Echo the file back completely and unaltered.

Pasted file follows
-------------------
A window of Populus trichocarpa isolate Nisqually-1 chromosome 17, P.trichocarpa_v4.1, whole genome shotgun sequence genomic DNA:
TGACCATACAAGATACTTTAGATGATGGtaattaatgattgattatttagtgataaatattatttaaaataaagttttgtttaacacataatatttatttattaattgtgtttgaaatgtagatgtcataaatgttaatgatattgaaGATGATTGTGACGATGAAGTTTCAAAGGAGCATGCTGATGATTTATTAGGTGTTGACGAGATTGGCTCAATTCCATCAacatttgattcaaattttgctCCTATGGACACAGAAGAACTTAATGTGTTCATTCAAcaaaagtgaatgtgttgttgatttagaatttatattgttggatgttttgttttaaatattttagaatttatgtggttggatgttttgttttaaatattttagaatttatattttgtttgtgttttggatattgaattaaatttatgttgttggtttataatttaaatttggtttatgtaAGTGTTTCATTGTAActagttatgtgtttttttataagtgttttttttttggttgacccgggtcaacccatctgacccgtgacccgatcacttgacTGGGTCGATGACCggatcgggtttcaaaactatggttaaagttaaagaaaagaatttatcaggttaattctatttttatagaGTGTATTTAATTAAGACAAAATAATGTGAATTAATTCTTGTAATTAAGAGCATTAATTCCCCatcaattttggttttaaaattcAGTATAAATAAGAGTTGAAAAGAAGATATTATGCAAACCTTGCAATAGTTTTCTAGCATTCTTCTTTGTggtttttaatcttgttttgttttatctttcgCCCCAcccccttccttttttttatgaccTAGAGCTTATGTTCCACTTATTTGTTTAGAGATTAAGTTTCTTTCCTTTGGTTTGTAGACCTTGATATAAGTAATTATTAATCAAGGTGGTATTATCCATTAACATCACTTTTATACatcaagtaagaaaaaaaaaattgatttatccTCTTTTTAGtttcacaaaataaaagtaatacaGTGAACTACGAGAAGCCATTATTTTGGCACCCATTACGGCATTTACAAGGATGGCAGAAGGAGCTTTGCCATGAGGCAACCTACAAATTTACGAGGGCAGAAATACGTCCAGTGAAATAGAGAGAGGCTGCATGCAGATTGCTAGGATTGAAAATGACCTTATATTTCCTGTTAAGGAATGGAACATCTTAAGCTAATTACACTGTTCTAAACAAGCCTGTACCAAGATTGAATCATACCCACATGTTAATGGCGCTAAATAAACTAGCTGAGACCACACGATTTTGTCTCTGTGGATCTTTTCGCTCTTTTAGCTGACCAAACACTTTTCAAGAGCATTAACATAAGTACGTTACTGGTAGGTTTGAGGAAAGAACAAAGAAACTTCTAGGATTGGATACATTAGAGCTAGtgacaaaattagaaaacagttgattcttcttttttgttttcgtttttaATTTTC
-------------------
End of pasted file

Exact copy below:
A window of Populus trichocarpa isolate Nisqually-1 chromosome 17, P.trichocarpa_v4.1, whole genome shotgun sequence genomic DNA:
TGACCATACAAGATACTTTAGATGATGGtaattaatgattgattatttagtgataaatattatttaaaataaagttttgtttaacacataatatttatttattaattgtgtttgaaatgtagatgtcataaatgttaatgatattgaaGATGATTGTGACGATGAAGTTTCAAAGGAGCATGCTGATGATTTATTAGGTGTTGACGAGATTGGCTCAATTCCATCAacatttgattcaaattttgctCCTATGGACACAGAAGAACTTAATGTGTTCATTCAAcaaaagtgaatgtgttgttgatttagaatttatattgttggatgttttgttttaaatattttagaatttatgtggttggatgttttgttttaaatattttagaatttatattttgtttgtgttttggatattgaattaaatttatgttgttggtttataatttaaatttggtttatgtaAGTGTTTCATTGTAActagttatgtgtttttttataagtgttttttttttggttgacccgggtcaacccatctgacccgtgacccgatcacttgacTGGGTCGATGACCggatcgggtttcaaaactatggttaaagttaaagaaaagaatttatcaggttaattctatttttatagaGTGTATTTAATTAAGACAAAATAATGTGAATTAATTCTTGTAATTAAGAGCATTAATTCCCCatcaattttggttttaaaattcAGTATAAATAAGAGTTGAAAAGAAGATATTATGCAAACCTTGCAATAGTTTTCTAGCATTCTTCTTTGTggtttttaatcttgttttgttttatctttcgCCCCAcccccttccttttttttatgaccTAGAGCTTATGTTCCACTTATTTGTTTAGAGATTAAGTTTCTTTCCTTTGGTTTGTAGACCTTGATATAAGTAATTATTAATCAAGGTGGTATTATCCATTAACATCACTTTTATACatcaagtaagaaaaaaaaaattgatttatccTCTTTTTAGtttcacaaaataaaagtaatacaGTGAACTACGAGAAGCCATTATTTTGGCACCCATTACGGCATTTACAAGGATGGCAGAAGGAGCTTTGCCATGAGGCAACCTACAAATTTACGAGGGCAGAAATACGTCCAGTGAAATAGAGAGAGGCTGCATGCAGATTGCTAGGATTGAAAATGACCTTATATTTCCTGTTAAGGAATGGAACATCTTAAGCTAATTACACTGTTCTAAACAAGCCTGTACCAAGATTGAATCATACCCACATGTTAATGGCGCTAAATAAACTAGCTGAGACCACACGATTTTGTCTCTGTGGATCTTTTCGCTCTTTTAGCTGACCAAACACTTTTCAAGAGCATTAACATAAGTACGTTACTGGTAGGTTTGAGGAAAGAACAAAGAAACTTCTAGGATTGGATACATTAGAGCTAGtgacaaaattagaaaacagttgattcttcttttttgttttcgtttttaATTTTC